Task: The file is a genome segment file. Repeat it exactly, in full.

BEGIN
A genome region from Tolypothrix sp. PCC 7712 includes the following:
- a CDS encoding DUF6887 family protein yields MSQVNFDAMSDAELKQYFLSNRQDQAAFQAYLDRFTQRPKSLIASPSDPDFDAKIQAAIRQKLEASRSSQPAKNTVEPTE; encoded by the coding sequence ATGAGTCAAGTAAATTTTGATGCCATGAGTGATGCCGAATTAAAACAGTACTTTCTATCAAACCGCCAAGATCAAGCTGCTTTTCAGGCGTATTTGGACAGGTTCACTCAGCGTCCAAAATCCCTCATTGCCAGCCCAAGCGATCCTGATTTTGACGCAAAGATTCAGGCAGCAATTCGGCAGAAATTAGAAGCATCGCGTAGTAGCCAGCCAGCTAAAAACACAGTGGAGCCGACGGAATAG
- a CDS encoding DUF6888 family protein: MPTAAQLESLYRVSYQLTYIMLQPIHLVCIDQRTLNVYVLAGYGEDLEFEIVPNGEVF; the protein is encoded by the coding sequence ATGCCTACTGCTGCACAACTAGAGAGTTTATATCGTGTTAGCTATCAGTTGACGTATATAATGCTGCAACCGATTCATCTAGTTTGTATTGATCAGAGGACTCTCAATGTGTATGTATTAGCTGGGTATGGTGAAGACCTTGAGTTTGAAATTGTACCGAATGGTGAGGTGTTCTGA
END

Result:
A genome region from Tolypothrix sp. PCC 7712 includes the following:
- a CDS encoding DUF6887 family protein yields MSQVNFDAMSDAELKQYFLSNRQDQAAFQAYLDRFTQRPKSLIASPSDPDFDAKIQAAIRQKLEASRSSQPAKNTVEPTE; encoded by the coding sequence ATGAGTCAAGTAAATTTTGATGCCATGAGTGATGCCGAATTAAAACAGTACTTTCTATCAAACCGCCAAGATCAAGCTGCTTTTCAGGCGTATTTGGACAGGTTCACTCAGCGTCCAAAATCCCTCATTGCCAGCCCAAGCGATCCTGATTTTGACGCAAAGATTCAGGCAGCAATTCGGCAGAAATTAGAAGCATCGCGTAGTAGCCAGCCAGCTAAAAACACAGTGGAGCCGACGGAATAG
- a CDS encoding DUF6888 family protein: MPTAAQLESLYRVSYQLTYIMLQPIHLVCIDQRTLNVYVLAGYGEDLEFEIVPNGEVF; the protein is encoded by the coding sequence ATGCCTACTGCTGCACAACTAGAGAGTTTATATCGTGTTAGCTATCAGTTGACGTATATAATGCTGCAACCGATTCATCTAGTTTGTATTGATCAGAGGACTCTCAATGTGTATGTATTAGCTGGGTATGGTGAAGACCTTGAGTTTGAAATTGTACCGAATGGTGAGGTGTTCTGA